Archaeological and Anthropological Sciences

, Volume 11, Issue 4, pp 1241–1258 | Cite as

Development of ceramic production in the Kur River Basin (Fars, Iran) during the Neolithic. A compositional and technological approach using X-ray fluorescence spectroscopy and thin section petrography

  • Possum PincéEmail author
  • Dennis Braekmans
  • Negar Abdali
  • Ella De Pauw
  • Sheler Amelirad
  • Peter Vandenabeele
Original Paper


This study aims to characterize the Neolithic ceramics (Mushki, Bashi, and Jari wares) of the Kur River Basin and reconstruct the origin of the raw materials and manufacturing technology. Neolithic ceramics from 13 different sites have been studied with handheld X-ray fluorescence (hXRF) spectroscopy and thin section petrography. The geochemical signature of these ceramics was defined, and four compositional groups were determined. The variation in these compositional groups most likely relates to the ceramic wares for the Mushki and Bashi ceramics and to the site or group of sites for the Jari ceramics. Additionally, sediment samples were studied with hXRF demonstrating the variability in the geochemistry of the area. To determine the composition of the slips used for Bashi and Jari ceramics and to compare them with the inner fabric of the vessels, micro X-ray fluorescence (μXRF) spectroscopy was applied. The combination of these archaeometrical techniques indicated the use of unaltered, fine-grained, and mainly alluvial clays without the addition of temper (except for chaff) for the production of the three studied wares and the use of different clay types through the Neolithic in the Kur River Basin.


Neolithic Iran Petrography Non-destructive XRF Ceramic regional economies 



We would like to express our gratitude to Prof. Dr. Holly Pittman and Katherine Blanchard of the Penn Museum (Philadelphia, USA) and Dr. Bruno Overlaet of the Royal Museums of Arts and History (Brussels, Belgium) for their valuable help and allowing us to study their collections. Additionally, we would like to thank Prof. Dr. De Dapper of Ghent University for his advice and help, and the reviewers for their useful comments and suggestions.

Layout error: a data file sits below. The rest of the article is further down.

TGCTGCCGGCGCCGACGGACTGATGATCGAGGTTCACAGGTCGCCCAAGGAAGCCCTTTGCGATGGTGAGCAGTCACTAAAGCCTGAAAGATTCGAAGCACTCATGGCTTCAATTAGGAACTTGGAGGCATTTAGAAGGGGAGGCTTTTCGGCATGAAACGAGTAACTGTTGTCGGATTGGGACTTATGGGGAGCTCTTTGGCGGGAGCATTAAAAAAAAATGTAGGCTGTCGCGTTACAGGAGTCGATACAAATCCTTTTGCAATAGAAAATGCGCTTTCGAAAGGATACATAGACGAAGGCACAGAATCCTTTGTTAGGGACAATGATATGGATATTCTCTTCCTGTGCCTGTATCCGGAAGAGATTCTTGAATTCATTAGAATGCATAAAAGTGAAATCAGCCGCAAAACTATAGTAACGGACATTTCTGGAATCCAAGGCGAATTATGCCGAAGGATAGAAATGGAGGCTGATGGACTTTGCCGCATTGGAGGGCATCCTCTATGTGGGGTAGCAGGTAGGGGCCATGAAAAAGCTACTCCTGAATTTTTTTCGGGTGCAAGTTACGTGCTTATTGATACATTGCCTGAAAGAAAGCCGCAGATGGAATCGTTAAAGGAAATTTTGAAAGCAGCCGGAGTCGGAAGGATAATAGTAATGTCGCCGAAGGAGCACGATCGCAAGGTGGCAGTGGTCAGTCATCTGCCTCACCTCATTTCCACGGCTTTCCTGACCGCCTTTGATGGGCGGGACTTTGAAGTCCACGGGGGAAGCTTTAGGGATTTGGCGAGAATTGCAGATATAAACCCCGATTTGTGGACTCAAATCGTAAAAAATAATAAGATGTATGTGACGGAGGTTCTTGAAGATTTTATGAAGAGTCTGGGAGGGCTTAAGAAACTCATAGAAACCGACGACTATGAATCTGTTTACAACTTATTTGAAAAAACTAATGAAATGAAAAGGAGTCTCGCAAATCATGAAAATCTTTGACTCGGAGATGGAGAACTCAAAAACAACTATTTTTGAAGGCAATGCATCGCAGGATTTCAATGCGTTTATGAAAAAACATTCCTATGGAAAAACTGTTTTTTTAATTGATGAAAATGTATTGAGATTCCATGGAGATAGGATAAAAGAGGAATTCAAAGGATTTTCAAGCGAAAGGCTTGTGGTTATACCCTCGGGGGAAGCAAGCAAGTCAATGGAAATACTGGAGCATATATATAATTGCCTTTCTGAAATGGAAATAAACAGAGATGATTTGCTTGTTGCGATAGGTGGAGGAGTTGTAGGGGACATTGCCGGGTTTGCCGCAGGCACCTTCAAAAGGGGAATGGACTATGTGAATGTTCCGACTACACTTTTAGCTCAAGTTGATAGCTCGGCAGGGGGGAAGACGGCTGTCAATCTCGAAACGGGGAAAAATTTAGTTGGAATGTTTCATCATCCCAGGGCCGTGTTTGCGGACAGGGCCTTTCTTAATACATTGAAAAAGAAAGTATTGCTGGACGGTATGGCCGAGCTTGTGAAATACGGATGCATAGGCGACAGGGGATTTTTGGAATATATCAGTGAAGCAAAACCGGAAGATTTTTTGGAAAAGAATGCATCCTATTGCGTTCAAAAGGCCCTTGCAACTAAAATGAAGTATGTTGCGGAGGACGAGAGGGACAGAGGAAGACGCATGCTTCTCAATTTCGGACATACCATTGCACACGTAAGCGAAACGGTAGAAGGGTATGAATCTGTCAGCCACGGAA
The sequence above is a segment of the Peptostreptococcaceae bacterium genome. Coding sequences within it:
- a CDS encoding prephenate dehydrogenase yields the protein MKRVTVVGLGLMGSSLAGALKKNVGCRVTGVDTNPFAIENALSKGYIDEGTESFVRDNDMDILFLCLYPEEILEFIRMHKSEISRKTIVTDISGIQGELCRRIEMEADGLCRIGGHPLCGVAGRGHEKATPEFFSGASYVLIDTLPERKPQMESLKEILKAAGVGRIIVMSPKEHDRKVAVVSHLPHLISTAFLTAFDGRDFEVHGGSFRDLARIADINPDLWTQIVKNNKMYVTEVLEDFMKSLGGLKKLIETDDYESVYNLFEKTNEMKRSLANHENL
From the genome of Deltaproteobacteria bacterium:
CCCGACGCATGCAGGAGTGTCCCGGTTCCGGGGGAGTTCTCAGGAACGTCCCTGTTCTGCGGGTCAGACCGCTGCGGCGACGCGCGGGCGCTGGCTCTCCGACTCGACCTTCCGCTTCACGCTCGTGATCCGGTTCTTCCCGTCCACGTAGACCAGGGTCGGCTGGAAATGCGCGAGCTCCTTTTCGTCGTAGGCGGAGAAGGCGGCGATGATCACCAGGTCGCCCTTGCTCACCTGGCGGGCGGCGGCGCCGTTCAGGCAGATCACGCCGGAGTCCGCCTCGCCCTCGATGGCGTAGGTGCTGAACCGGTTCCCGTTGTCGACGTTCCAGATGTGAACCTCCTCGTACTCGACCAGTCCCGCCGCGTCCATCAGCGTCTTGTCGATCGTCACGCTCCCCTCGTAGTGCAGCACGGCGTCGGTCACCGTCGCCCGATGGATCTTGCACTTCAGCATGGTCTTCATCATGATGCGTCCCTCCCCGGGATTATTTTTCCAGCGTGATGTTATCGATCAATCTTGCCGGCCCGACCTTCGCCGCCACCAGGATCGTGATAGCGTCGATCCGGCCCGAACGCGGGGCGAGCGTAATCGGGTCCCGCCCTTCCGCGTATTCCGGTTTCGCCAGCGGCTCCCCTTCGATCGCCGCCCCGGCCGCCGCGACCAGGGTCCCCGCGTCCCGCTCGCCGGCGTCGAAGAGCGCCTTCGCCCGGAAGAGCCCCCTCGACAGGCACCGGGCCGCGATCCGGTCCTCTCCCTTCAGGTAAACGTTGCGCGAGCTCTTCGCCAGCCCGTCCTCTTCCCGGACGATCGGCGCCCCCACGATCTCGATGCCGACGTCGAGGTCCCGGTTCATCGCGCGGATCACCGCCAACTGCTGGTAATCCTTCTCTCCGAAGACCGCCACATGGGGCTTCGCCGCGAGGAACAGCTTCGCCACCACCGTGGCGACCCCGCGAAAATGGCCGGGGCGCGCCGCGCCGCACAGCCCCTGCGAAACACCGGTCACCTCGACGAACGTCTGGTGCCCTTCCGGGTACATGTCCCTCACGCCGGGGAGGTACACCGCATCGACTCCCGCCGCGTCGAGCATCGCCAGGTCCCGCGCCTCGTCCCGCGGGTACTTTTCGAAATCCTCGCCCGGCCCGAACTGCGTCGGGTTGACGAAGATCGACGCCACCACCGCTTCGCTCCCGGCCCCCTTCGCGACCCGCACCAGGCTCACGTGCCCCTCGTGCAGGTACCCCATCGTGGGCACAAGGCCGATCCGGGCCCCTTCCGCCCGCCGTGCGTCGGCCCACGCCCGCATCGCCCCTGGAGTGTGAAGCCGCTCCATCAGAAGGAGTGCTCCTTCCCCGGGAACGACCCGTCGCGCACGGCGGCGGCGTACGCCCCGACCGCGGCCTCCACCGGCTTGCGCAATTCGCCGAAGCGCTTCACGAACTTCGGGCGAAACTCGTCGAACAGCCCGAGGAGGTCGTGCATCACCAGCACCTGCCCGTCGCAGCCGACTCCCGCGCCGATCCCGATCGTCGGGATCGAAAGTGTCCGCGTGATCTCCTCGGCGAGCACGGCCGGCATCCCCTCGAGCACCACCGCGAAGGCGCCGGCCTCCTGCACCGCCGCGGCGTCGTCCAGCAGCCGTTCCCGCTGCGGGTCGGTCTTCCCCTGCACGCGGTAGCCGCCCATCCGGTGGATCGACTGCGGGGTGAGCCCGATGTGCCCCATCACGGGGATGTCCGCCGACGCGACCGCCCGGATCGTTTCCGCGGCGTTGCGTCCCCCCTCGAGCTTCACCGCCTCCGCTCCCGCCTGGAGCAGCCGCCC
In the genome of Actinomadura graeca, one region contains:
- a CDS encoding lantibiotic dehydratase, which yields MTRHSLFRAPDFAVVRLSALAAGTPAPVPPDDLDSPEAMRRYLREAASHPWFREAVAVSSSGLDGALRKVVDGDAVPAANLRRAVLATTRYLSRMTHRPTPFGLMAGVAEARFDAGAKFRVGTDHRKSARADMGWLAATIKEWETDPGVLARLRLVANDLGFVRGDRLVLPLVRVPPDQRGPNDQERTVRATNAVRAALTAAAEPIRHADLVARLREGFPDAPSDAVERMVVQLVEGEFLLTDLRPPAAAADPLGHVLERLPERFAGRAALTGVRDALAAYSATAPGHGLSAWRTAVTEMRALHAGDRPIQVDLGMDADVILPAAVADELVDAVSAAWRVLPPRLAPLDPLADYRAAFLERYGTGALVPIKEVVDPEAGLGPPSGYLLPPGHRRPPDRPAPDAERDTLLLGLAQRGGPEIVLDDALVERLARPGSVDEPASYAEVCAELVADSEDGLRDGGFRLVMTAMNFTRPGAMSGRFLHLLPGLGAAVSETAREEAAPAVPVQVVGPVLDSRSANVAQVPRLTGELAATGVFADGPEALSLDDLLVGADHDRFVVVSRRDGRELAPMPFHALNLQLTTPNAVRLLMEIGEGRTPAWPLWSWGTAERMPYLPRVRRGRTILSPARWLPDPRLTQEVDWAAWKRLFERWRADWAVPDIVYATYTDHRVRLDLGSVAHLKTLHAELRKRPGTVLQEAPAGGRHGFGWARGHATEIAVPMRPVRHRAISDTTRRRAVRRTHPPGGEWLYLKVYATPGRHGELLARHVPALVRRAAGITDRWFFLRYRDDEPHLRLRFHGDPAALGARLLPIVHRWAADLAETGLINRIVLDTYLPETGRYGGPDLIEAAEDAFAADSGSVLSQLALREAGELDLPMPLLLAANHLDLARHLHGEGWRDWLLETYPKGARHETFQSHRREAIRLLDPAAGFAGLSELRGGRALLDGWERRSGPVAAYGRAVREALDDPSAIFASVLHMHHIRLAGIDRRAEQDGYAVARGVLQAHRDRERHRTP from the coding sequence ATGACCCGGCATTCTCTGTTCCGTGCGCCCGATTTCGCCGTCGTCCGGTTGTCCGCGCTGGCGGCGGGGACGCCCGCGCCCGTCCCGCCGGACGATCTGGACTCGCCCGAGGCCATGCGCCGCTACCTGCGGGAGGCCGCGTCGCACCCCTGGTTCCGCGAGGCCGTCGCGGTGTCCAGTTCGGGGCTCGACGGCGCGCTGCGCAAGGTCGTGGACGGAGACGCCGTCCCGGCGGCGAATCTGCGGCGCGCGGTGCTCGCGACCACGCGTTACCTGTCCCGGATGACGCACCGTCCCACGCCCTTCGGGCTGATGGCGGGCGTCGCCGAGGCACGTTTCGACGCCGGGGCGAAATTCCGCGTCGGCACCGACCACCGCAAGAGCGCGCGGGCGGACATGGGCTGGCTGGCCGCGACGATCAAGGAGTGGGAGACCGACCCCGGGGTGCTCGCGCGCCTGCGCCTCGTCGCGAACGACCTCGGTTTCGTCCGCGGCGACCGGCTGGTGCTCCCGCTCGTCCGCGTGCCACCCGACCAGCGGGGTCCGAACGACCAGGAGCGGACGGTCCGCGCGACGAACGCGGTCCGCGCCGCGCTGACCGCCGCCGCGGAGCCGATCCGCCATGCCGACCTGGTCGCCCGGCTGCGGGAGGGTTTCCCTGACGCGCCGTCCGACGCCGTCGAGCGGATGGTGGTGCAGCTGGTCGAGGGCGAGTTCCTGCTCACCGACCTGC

Funding information

This study received funding from the Belgian Science Policy Office (BELSPO) that is part of the BRAIN-project BArEO (Belgian Archaeological Expeditions to the Orient, Heritage in Federal Collections), BELSPO project no. BR/121/A3/BAREO.

Supplementary material

12520_2018_598_MOESM1_ESM.xlsx (10 kb)
Table 3 List of the analyzed clay samples, their locations and classification (XLSX 9 kb)
12520_2018_598_MOESM2_ESM.xlsx (46 kb)
Table 4 List of the net peak intensities of the elements used for the bivariate plots and PCA (XLSX 46 kb)


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Copyright information

© Springer-Verlag GmbH Germany, part of Springer Nature 2018

Authors and Affiliations

  1. 1.Department of ArchaeologyGhent UniversityGhentBelgium
  2. 2.Cranfield Forensic InstituteCranfield University, Defence Academy of the United KingdomShrivenhamUK
  3. 3.Laboratory for Ceramic StudiesLeiden UniversityLeidenThe Netherlands
  4. 4.Prehistory and Near Eastern archaeologyUniversity of HeidelbergHeidelbergGermany
  5. 5.Department of ChemistryGhent UniversityGhentBelgium
  6. 6.Department of ArchaeologyShiraz University of ArtsShirazIran

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